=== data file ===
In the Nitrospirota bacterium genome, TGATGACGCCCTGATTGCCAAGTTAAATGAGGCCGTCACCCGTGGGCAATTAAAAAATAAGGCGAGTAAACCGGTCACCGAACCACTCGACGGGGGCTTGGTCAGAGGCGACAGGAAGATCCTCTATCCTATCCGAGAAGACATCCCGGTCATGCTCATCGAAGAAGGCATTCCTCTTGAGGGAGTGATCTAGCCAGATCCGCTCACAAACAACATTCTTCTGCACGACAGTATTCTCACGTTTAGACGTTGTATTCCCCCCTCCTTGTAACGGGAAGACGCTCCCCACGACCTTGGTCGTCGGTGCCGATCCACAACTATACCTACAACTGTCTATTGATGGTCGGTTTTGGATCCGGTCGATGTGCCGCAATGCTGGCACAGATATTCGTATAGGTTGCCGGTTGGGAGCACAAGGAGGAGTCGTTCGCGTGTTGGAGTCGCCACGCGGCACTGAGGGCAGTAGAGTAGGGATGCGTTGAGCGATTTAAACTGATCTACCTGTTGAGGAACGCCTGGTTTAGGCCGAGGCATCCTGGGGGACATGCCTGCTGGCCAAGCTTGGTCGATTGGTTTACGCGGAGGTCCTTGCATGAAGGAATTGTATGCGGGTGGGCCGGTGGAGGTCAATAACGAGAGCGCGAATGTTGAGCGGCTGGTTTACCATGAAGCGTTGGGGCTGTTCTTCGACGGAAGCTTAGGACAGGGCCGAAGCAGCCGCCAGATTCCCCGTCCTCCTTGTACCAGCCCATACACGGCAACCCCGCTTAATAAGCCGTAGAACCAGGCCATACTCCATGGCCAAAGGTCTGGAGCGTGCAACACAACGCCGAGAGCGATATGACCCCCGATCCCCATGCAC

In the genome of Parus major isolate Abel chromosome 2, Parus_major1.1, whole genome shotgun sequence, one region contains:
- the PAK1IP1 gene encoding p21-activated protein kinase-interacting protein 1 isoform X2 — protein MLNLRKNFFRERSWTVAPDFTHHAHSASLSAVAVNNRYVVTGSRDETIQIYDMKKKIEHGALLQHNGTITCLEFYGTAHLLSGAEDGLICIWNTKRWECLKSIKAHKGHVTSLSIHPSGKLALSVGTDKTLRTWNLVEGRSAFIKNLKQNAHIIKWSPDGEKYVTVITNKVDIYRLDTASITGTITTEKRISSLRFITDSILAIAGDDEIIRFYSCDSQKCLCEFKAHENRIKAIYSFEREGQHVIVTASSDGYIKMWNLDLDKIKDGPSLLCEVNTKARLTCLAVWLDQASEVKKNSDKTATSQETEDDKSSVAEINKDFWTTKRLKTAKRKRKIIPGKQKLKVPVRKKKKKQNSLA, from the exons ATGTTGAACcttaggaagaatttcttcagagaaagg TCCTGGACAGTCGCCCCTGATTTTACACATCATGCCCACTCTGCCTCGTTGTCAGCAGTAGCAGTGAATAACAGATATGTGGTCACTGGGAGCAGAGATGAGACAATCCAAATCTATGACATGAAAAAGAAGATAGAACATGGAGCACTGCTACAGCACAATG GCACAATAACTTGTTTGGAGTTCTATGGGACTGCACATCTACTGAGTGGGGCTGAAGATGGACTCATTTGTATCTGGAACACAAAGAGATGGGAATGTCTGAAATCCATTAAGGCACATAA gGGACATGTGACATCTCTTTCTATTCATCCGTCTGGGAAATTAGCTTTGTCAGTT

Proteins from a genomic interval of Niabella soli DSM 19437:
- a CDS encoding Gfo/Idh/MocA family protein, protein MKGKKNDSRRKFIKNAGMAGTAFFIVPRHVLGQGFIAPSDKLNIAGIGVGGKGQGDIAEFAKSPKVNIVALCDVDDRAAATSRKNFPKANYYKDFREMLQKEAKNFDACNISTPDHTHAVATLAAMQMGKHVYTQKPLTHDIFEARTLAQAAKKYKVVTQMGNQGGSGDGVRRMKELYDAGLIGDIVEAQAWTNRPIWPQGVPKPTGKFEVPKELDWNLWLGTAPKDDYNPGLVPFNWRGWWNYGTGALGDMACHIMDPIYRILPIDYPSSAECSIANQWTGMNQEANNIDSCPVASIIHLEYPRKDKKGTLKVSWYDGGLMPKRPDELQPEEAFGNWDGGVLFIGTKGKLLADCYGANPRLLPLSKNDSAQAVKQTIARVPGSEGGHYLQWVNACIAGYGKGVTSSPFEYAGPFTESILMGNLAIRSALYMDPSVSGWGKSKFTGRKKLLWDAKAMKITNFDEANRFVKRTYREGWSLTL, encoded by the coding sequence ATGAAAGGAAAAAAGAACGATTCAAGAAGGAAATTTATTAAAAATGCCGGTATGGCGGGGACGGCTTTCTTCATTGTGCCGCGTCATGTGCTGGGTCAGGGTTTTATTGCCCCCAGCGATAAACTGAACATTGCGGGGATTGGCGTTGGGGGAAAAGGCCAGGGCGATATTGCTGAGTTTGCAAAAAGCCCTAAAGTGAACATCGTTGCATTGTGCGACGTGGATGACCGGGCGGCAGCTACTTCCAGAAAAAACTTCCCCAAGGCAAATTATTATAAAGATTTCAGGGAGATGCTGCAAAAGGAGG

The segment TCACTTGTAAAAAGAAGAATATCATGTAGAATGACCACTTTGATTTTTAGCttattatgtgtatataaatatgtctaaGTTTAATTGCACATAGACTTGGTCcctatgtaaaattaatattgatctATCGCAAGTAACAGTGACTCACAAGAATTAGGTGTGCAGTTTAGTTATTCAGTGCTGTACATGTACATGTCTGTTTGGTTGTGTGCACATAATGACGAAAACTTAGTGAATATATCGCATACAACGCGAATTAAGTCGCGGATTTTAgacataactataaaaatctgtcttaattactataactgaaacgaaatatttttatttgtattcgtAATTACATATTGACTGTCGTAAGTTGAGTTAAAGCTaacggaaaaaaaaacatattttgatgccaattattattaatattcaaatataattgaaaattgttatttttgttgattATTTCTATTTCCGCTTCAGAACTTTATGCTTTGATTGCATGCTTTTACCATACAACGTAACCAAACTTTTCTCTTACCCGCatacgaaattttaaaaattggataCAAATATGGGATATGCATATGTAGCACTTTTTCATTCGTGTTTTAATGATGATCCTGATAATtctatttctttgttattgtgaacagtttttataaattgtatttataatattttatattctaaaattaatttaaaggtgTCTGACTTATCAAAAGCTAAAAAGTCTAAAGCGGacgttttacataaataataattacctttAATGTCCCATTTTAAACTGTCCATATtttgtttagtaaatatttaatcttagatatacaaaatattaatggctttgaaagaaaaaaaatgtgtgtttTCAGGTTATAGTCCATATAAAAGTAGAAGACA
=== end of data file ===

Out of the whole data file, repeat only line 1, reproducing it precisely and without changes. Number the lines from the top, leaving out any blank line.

In the Nitrospirota bacterium genome, TGATGACGCCCTGATTGCCAAGTTAAATGAGGCCGTCACCCGTGGGCAATTAAAAAATAAGGCGAGTAAACCGGTCACCGAACCACTCGACGGGGGCTTGGTCAGAGGCGACAGGAAGATCCTCTATCCTATCCGAGAAGACATCCCGGTCATGCTCATCGAAGAAGGCATTCCTCTTGAGGGAGTGATCTAGCCAGATCCGCTCACAAACAACATTCTTCTGCACGACAGTATTCTCACGTTTAGACGTTGTATTCCCCCCTCCTTGTAACGGGAAGACGCTCCCCACGACCTTGGTCGTCGGTGCCGATCCACAACTATACCTACAACTGTCTATTGATGGTCGGTTTTGGATCCGGTCGATGTGCCGCAATGCTGGCACAGATATTCGTATAGGTTGCCGGTTGGGAGCACAAGGAGGAGTCGTTCGCGTGTTGGAGTCGCCACGCGGCACTGAGGGCAGTAGAGTAGGGATGCGTTGAGCGATTTAAACTGATCTACCTGTTGAGGAACGCCTGGTTTAGGCCGAGGCATCCTGGGGGACATGCCTGCTGGCCAAGCTTGGTCGATTGGTTTACGCGGAGGTCCTTGCATGAAGGAATTGTATGCGGGTGGGCCGGTGGAGGTCAATAACGAGAGCGCGAATGTTGAGCGGCTGGTTTACCATGAAGCGTTGGGGCTGTTCTTCGACGGAAGCTTAGGACAGGGCCGAAGCAGCCGCCAGATTCCCCGTCCTCCTTGTACCAGCCCATACACGGCAACCCCGCTTAATAAGCCGTAGAACCAGGCCATACTCCATGGCCAAAGGTCTGGAGCGTGCAACACAACGCCGAGAGCGATATGACCCCCGATCCCCATGCAC